Leukocyte telomere length not related to risk of esophageal adenocarcinoma

Cancer Med. 2016 Jul 6. doi: 10.1002/cam4.810. [Epub ahead of print]

Leukocyte telomere length in relation to the risk of Barrett’s esophagus and esophageal adenocarcinoma.

Wennerström EC, Risques RA, Prunkard D, Giffen C, Corley DA, Murray LJ, Whiteman DC, Wu AH, Bernstein L, Ye W, Chow WH, Vaughan TL, Liao LM.

Abstract

Christina Wennerström

Chronic inflammation and oxidative damage caused by obesity, cigarette smoking, and chronic gastroesophageal reflux disease (GERD) are major risk factors associated with Barrett’s esophagus (BE) and esophageal adenocarcinoma (EAC). EAC has been increasing the past few decades, and early discovery and treatment are crucial for survival. Telomere shortening due to cell division and oxidative damage may reflect the impact of chronic inflammation and could possibly be used as predictor for disease development. We examined the prevalence of shorter leukocyte telomere length (LTL) among individuals with GERD, BE, or EAC using a pooled analysis of studies from the Barrett’s and Esophageal Adenocarcinoma Consortium (BEACON). Telomere length was measured in leukocyte DNA samples by Q-PCR. Participants included 1173 patients (386 with GERD, 384 with EAC, 403 with BE) and 736 population-based controls. The association of LTL (in tertiles) along the continuum of disease progression from GERD to BE to EAC was calculated using study-specific odds ratios (ORs) and 95% confidence intervals (CIs) from logistic regression models adjusted for potential confounders. Shorter LTL were less prevalent among GERD patients (OR 0.57; 95% CI: 0.35-0.93), compared to population-based controls. No statistically significant increased prevalence of short/long LTL among individuals with BE or EAC was observed. In contrast to some earlier reports, our findings add to the evidence that leukocyte telomere length is not a biomarker of risk related to the etiology of EAC. The findings do not suggest a relationship between LTL and BE or EAC.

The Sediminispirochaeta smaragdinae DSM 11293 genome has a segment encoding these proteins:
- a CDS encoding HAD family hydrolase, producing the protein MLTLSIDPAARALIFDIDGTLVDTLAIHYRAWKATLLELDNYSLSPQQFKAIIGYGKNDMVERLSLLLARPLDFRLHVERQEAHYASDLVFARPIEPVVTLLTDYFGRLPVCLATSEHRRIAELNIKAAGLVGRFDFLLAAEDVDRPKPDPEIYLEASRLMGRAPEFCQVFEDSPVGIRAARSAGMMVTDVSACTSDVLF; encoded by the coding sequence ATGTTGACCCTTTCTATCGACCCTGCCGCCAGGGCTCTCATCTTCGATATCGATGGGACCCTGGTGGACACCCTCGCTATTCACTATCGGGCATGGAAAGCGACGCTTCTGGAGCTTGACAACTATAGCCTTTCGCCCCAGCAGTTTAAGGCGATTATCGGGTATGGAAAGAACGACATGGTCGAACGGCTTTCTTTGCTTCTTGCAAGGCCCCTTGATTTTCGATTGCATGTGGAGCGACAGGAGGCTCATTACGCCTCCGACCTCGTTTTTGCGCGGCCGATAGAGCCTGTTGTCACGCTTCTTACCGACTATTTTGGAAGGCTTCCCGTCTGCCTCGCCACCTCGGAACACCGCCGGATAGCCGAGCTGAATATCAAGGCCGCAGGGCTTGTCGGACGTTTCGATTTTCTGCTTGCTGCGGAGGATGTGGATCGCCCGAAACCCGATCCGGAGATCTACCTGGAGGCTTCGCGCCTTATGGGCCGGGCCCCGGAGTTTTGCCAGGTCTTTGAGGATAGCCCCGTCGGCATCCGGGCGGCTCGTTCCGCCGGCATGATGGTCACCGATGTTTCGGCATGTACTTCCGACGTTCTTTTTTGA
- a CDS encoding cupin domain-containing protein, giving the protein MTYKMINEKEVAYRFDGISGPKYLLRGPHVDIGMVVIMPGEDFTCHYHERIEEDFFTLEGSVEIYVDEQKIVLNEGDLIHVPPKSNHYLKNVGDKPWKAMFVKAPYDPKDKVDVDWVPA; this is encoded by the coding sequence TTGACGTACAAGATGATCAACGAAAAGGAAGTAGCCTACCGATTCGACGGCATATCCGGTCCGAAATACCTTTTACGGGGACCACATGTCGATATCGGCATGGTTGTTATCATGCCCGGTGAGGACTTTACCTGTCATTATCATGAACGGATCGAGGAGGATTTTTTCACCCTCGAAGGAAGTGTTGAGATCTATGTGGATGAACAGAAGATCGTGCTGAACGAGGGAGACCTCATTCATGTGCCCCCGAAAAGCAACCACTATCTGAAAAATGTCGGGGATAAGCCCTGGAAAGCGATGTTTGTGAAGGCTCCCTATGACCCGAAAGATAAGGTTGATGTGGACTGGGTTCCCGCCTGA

Greater Hip Circumference Inversely Associated with Risk of Barrett’s

Clin Gastroenterol Hepatol. 2016 Jun 2. pii: S1542-3565(16)30267-1. doi: 10.1016/j.cgh.2016.05.032. [Epub ahead of print]

Inverse Association Between Gluteofemoral Obesity and Risk of Barrett’s Esophagus in a Pooled Analysis.

Kendall BJ, Rubenstein JH, Cook MB, Vaughan TL, Anderson LA, Murray LJ, Shaheen NJ, Corley DA, Chandar AK, Li L, Greer KB, Chak A, El-Serag HB, Whiteman DC, Thrift AP

Abstract

BACKGROUND & AIMS: Gluteofemoral obesity (determined by measurement of subcutaneous fat in the hip and thigh regions) could reduce risks of cardiovascular and

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Brad Kendall

diabetic disorders associated with abdominal obesity. We evaluated whether gluteofemoral obesity also reduces the risk of Barrett’s esophagus (BE), a premalignant lesion associated with abdominal obesity.

METHODS: We collected data from non-Hispanic white participants in 8 studies in the Barrett’s and Esophageal Adenocarcinoma Consortium. We compared measures of hip circumference (as a proxy for gluteofemoral obesity) from cases of BE (n = 1559) separately with 2 control groups: 2557 population-based controls and 2064 individuals with gastroesophageal reflux disease (GERD controls). Study-specific odds ratios (ORs) and 95% confidence intervals (95% CIs) were estimated using individual participant data and multivariable logistic regression and combined using a random-effects meta-analysis.